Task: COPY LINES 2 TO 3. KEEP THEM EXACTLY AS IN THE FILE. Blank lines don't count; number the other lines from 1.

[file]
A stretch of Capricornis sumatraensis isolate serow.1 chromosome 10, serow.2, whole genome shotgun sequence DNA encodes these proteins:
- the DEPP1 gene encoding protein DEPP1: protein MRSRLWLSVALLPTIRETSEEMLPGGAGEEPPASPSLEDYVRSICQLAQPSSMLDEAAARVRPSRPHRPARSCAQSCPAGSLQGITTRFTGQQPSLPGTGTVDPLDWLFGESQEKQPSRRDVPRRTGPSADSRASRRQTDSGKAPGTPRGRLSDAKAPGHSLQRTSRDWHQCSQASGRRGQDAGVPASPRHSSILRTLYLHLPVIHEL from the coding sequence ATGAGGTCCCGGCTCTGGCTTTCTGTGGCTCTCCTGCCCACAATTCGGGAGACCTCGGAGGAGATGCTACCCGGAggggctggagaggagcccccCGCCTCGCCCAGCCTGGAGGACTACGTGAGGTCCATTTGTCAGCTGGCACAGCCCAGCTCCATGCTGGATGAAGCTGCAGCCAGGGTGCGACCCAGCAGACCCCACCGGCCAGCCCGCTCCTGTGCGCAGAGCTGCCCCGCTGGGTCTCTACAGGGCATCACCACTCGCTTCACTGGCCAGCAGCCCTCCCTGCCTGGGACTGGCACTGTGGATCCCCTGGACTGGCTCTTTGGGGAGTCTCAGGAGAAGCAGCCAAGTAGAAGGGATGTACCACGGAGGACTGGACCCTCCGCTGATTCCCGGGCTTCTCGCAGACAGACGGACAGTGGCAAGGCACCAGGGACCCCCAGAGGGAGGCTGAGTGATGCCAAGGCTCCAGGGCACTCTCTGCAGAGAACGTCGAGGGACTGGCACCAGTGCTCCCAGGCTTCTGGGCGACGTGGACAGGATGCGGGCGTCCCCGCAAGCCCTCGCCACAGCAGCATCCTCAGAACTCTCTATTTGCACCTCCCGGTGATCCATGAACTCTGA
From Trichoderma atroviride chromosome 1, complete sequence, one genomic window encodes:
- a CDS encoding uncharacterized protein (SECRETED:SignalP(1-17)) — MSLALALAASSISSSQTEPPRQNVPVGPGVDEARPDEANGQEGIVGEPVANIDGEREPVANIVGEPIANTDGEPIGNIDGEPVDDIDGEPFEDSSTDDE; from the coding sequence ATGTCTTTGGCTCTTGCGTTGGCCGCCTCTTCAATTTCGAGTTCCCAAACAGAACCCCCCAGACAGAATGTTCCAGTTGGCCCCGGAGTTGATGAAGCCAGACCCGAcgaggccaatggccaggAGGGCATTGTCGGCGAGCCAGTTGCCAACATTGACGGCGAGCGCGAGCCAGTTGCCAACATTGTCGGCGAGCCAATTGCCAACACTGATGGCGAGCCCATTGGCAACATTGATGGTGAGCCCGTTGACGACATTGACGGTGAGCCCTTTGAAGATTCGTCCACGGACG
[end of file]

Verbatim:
- the DEPP1 gene encoding protein DEPP1: protein MRSRLWLSVALLPTIRETSEEMLPGGAGEEPPASPSLEDYVRSICQLAQPSSMLDEAAARVRPSRPHRPARSCAQSCPAGSLQGITTRFTGQQPSLPGTGTVDPLDWLFGESQEKQPSRRDVPRRTGPSADSRASRRQTDSGKAPGTPRGRLSDAKAPGHSLQRTSRDWHQCSQASGRRGQDAGVPASPRHSSILRTLYLHLPVIHEL from the coding sequence ATGAGGTCCCGGCTCTGGCTTTCTGTGGCTCTCCTGCCCACAATTCGGGAGACCTCGGAGGAGATGCTACCCGGAggggctggagaggagcccccCGCCTCGCCCAGCCTGGAGGACTACGTGAGGTCCATTTGTCAGCTGGCACAGCCCAGCTCCATGCTGGATGAAGCTGCAGCCAGGGTGCGACCCAGCAGACCCCACCGGCCAGCCCGCTCCTGTGCGCAGAGCTGCCCCGCTGGGTCTCTACAGGGCATCACCACTCGCTTCACTGGCCAGCAGCCCTCCCTGCCTGGGACTGGCACTGTGGATCCCCTGGACTGGCTCTTTGGGGAGTCTCAGGAGAAGCAGCCAAGTAGAAGGGATGTACCACGGAGGACTGGACCCTCCGCTGATTCCCGGGCTTCTCGCAGACAGACGGACAGTGGCAAGGCACCAGGGACCCCCAGAGGGAGGCTGAGTGATGCCAAGGCTCCAGGGCACTCTCTGCAGAGAACGTCGAGGGACTGGCACCAGTGCTCCCAGGCTTCTGGGCGACGTGGACAGGATGCGGGCGTCCCCGCAAGCCCTCGCCACAGCAGCATCCTCAGAACTCTCTATTTGCACCTCCCGGTGATCCATGAACTCTGA
From Trichoderma atroviride chromosome 1, complete sequence, one genomic window encodes: